I think this proposal will do an excellent job of resolving a confusing corner-case of Swift's concurrency model. The existing "sticky" behavior of non-isolated async functions has been the subject of at least one bug report because the reasoning for that behavior wasn't intuitive.

  • Is the problem being addressed significant enough to warrant a change to Swift?

Absolutely. If it were not resolved, I think programmers would keep running into hard-to-debug "overhang" issues.

  • Does this proposal fit well with the feel and direction of Swift?

Yes.

  • If you have used other languages or libraries with a similar feature, how do you feel that this proposal compares to those?

N/A

  • How much effort did you put into your review? A glance, a quick reading, or an in-depth study?

I did a quick read and also helped push this issue into the spotlight.

1 Like

No, it does not serialize execution. I should clarify that the non-actor-isolated global executor is not a new concept; it is where new tasks begin running if they do not inherit an actor to be isolated to, as well as where tasks resume running after various kinds of suspension.

No, they cannot. Here's how that restriction works:

  • In general, it's fine to pass a non-Sendable value from a non-isolated async function (like the closure passed to Task.detached to another non-isolated async function (like foo).
  • In this case, since test is a value from an enclosing function, the closure passed to Task.detached must capture it.
  • A closure that captures a non-Sendable value must itself be non-Sendable.
  • But Task.detached must be passed a Sendable function, so this is ill-formed.

This restriction on captures is not new; it's always been part of how Sendable works.

3 Likes

+1 - I agree with everything in the proposal.

  • I agree that async calls from an actor-isolated function should not be guaranteed to run on the actor's executor. Aspects of the actor design (such as reentrancy) suggest to me that they are designed for maximum throughput while allowing safe access to isolated data, not for performing suspending operations on the actor's executor - i.e. it seems to me that the best way to use an actor is to quickly read any state you need up-front, perform any operations with that data on your own time, then return to the actor only to update its state.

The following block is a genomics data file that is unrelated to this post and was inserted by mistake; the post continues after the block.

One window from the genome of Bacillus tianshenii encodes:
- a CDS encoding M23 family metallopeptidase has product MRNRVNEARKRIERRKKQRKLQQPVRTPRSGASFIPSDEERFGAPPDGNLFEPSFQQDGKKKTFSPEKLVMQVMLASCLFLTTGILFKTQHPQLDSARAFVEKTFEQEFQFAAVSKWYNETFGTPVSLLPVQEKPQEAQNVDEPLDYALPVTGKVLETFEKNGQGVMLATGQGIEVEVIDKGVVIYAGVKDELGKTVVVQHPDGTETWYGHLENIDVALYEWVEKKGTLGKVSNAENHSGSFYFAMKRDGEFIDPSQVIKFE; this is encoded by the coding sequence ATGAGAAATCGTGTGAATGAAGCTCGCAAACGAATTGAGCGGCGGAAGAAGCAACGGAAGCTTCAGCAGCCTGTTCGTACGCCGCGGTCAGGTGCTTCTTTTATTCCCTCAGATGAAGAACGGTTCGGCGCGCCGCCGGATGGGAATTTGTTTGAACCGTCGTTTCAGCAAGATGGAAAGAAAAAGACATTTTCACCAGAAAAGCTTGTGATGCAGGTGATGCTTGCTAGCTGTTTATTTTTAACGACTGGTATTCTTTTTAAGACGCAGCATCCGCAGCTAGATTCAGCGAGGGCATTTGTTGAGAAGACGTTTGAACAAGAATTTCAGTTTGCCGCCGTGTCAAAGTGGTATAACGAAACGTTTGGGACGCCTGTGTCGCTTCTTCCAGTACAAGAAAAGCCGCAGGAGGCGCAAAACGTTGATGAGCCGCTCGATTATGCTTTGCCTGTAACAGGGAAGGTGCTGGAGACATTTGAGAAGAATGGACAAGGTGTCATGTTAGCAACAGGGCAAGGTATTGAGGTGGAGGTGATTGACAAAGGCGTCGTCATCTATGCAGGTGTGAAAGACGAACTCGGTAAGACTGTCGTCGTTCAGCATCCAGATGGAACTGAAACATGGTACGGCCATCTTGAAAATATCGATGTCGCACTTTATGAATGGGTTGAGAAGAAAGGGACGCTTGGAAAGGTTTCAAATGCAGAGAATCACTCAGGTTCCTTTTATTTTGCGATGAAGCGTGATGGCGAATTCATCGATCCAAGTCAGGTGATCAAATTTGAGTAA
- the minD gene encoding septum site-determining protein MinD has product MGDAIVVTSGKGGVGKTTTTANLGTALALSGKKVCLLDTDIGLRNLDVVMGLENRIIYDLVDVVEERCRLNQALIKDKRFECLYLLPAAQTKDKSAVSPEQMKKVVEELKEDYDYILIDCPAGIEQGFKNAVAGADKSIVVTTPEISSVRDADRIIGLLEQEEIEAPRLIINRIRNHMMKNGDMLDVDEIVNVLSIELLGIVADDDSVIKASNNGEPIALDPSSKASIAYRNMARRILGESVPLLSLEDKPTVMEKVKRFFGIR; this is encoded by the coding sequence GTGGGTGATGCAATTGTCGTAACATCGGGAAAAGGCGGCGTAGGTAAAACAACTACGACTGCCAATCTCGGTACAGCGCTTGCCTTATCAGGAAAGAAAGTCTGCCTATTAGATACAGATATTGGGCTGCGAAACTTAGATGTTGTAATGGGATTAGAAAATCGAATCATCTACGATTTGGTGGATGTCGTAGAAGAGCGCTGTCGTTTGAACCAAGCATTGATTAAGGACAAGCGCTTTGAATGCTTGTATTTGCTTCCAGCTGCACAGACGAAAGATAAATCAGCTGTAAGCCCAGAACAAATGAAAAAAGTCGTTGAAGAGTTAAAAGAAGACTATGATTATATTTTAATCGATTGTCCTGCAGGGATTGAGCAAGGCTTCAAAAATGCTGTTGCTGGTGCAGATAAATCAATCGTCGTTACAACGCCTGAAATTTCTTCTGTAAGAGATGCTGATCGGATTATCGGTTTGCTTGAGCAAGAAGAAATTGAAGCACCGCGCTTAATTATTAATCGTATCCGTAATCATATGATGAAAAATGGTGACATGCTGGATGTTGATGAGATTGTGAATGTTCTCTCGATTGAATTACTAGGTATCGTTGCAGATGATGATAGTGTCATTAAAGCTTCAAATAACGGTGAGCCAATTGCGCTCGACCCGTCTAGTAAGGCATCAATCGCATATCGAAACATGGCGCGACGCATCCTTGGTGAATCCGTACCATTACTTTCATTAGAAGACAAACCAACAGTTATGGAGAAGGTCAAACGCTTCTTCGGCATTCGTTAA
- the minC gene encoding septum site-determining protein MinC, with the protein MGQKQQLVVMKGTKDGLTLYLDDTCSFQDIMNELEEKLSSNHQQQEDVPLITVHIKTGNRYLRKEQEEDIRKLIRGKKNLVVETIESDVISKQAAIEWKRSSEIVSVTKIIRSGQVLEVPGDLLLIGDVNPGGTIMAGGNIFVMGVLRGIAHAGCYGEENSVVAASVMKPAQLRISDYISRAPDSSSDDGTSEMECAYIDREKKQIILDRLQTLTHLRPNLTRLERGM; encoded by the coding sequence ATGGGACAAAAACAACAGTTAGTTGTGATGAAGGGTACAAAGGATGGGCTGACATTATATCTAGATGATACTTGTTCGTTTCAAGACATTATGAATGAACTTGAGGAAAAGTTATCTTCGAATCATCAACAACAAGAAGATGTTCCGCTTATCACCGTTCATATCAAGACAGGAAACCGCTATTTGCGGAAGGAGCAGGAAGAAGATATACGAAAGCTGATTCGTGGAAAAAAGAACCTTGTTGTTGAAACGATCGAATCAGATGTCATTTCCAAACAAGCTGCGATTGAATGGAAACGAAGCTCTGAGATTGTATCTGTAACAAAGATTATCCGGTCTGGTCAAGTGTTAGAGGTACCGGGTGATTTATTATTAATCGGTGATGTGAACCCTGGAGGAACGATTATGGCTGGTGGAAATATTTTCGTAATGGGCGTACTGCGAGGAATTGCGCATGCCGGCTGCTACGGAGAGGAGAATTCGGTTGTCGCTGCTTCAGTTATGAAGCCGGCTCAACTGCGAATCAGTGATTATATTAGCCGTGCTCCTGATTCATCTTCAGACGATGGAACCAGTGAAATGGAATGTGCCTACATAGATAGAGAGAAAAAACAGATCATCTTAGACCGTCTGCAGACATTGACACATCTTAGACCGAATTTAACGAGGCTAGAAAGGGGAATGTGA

• I agree that all arguments and return values of async functions must be Sendable. I actually had a draft reply to the Improving Sendable pitch which arrived at the same conclusion. Unfortunately I was distracted by other things and forgot to post it (I sometimes write draft replies, then leave them to stew for a bit while I think about things a bit more). Here was my reasoning, which is more about the underlying threads tasks are ultimately scheduled on and types with reference semantics than the more formal reasoning in this proposal:

One thing that I've been wondering about (and perhaps this is the right place to bring it up) is whether we should require that arguments to all async functions are Sendable.

My understanding is that we want Sendable enforcement to eventually become a guarantee against data races. If you pass some data in to an async function, we have no idea whether or not there are other references to its memory, whether it has been passed to any other async functions, and whether any of them will mutate the memory's contents. And when the function you are calling suspends, we don't know which thread it's ultimately going to resume on, and whether or not its reads will be serialised with writes from other functions or overlap with them.

The thing that gives us those guarantees is Sendable.

So yeah, these look like good, important changes to me.

1 Like